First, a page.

January 26, 2016
Less than two years ago, we found out my mother has Huntington disease (HD). It was a huge surprise — we had no idea that it ran in the family. At the time, I was pregnant with my first child, which made the news even more devastating.
After my son was born, I decided to face things head on by becoming informed and involved. This decision is my way of making the best of the situation. In addition to volunteering for the Huntington disease community, I started doing a lot of research into clinical trials. We were thrilled to get my mother enrolled in the PRIDE-HD trial, which is looking at the effect of pridopidine on HD.
It’s such an exciting time, with so many opportunities for families to get involved in testing potential treatments. I’m currently working with our local Huntington Resource Centre director to have some researchers speak about clinical trials and observational studies at an event here in Ottawa.
That opportunity led me to be recommended to help at the national level to create an online map of clinical trials across Canada. This tool gives families a central place where they can find out which trials are happening, where they are taking place, who is eligible to participate and, most importantly, who to talk to obtain information about the trial.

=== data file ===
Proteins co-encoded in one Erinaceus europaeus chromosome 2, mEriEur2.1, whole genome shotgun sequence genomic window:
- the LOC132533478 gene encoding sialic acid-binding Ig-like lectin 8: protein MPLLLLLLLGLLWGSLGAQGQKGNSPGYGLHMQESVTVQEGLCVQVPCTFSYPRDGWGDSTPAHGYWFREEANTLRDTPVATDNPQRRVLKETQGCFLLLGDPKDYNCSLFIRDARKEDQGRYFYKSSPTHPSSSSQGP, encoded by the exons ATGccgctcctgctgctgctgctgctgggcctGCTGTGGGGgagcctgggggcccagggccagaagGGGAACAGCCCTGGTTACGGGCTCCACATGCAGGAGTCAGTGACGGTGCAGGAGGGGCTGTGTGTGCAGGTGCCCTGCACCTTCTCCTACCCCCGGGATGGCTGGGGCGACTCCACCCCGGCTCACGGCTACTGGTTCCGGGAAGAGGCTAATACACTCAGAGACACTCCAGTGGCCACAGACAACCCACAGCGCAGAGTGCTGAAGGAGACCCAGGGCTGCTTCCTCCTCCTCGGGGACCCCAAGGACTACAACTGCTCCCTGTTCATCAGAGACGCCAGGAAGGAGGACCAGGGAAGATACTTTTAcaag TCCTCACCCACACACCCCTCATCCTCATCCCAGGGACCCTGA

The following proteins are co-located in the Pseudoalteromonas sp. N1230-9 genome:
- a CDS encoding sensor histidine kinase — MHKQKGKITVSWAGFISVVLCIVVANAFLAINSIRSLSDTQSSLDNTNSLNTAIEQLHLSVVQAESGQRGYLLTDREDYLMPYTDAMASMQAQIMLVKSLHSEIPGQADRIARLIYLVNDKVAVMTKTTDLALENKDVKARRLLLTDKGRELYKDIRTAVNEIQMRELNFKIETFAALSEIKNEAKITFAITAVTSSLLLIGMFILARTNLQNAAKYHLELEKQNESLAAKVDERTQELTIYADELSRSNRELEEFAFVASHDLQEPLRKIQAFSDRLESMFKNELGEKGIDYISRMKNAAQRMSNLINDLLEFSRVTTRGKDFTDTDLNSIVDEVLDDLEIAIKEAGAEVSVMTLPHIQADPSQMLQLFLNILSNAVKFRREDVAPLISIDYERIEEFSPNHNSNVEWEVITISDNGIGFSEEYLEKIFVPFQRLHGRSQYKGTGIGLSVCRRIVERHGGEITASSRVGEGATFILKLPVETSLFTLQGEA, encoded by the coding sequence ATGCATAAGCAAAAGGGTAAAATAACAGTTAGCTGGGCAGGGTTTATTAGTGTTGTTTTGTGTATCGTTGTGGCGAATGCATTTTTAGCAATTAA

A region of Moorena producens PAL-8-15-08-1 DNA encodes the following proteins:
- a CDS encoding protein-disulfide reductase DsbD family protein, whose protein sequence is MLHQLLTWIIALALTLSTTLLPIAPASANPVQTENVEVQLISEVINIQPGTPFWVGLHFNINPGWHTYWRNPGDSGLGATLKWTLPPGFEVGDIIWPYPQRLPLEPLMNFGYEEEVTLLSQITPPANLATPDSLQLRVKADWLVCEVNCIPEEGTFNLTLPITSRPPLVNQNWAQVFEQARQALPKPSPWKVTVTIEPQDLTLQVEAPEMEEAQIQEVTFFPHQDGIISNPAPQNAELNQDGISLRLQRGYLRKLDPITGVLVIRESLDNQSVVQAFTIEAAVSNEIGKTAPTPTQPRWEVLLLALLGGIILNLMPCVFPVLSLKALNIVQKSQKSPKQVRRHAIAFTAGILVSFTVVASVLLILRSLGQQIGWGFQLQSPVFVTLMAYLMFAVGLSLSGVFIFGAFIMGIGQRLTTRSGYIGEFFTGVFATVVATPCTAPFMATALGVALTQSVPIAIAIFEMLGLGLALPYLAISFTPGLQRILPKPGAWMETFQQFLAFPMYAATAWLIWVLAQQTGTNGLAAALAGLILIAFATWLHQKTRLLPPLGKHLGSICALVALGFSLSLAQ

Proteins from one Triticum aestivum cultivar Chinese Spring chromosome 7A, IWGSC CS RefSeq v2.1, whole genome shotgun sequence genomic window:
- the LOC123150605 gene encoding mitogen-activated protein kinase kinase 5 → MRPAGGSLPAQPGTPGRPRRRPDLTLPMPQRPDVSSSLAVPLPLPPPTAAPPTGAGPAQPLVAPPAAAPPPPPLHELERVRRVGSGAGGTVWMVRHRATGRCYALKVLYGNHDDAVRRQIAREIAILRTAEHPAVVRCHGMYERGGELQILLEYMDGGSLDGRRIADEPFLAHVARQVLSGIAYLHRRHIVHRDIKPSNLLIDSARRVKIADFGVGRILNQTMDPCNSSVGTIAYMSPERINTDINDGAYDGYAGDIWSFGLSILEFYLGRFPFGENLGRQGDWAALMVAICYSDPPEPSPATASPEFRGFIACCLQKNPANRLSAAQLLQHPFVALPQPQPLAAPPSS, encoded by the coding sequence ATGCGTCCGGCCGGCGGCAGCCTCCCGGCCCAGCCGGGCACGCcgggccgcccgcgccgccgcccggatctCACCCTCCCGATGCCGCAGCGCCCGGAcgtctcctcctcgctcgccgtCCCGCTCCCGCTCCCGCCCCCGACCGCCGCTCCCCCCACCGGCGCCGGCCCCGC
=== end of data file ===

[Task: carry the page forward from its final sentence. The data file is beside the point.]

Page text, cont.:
Getting involved in that project opened my eyes to the enormous amount of work the Huntington Society is doing to promote clinical trials in Canada and help families make informed decisions about participating. I feel blessed to be able to contribute to it.
Although there is a lot about HD that we can’t change, volunteering gives me a greater sense of control over a difficult situation. Being able to focus on doing something positive has brought me a lot of joy and a sense of purpose.
Margaret Mead once said, “Never doubt that a small group of thoughtful, committed citizens can change the world; indeed, it’s the only thing that ever has.” For me, that really sums it up.